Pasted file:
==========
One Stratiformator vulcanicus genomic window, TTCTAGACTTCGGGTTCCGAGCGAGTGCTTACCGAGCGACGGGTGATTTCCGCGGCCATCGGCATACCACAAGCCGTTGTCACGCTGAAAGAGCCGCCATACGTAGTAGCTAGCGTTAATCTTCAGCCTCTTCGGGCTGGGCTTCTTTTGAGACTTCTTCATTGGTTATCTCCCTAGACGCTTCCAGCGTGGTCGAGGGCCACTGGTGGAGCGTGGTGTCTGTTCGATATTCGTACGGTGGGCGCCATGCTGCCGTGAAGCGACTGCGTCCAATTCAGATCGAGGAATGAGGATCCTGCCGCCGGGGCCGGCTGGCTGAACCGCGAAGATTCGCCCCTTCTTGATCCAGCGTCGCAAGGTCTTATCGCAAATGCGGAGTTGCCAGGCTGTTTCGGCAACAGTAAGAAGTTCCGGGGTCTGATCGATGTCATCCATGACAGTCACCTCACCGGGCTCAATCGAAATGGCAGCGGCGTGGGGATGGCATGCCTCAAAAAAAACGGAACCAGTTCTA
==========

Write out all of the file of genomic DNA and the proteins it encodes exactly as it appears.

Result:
One Stratiformator vulcanicus genomic window, TTCTAGACTTCGGGTTCCGAGCGAGTGCTTACCGAGCGACGGGTGATTTCCGCGGCCATCGGCATACCACAAGCCGTTGTCACGCTGAAAGAGCCGCCATACGTAGTAGCTAGCGTTAATCTTCAGCCTCTTCGGGCTGGGCTTCTTTTGAGACTTCTTCATTGGTTATCTCCCTAGACGCTTCCAGCGTGGTCGAGGGCCACTGGTGGAGCGTGGTGTCTGTTCGATATTCGTACGGTGGGCGCCATGCTGCCGTGAAGCGACTGCGTCCAATTCAGATCGAGGAATGAGGATCCTGCCGCCGGGGCCGGCTGGCTGAACCGCGAAGATTCGCCCCTTCTTGATCCAGCGTCGCAAGGTCTTATCGCAAATGCGGAGTTGCCAGGCTGTTTCGGCAACAGTAAGAAGTTCCGGGGTCTGATCGATGTCATCCATGACAGTCACCTCACCGGGCTCAATCGAAATGGCAGCGGCGTGGGGATGGCATGCCTCAAAAAAAACGGAACCAGTTCTA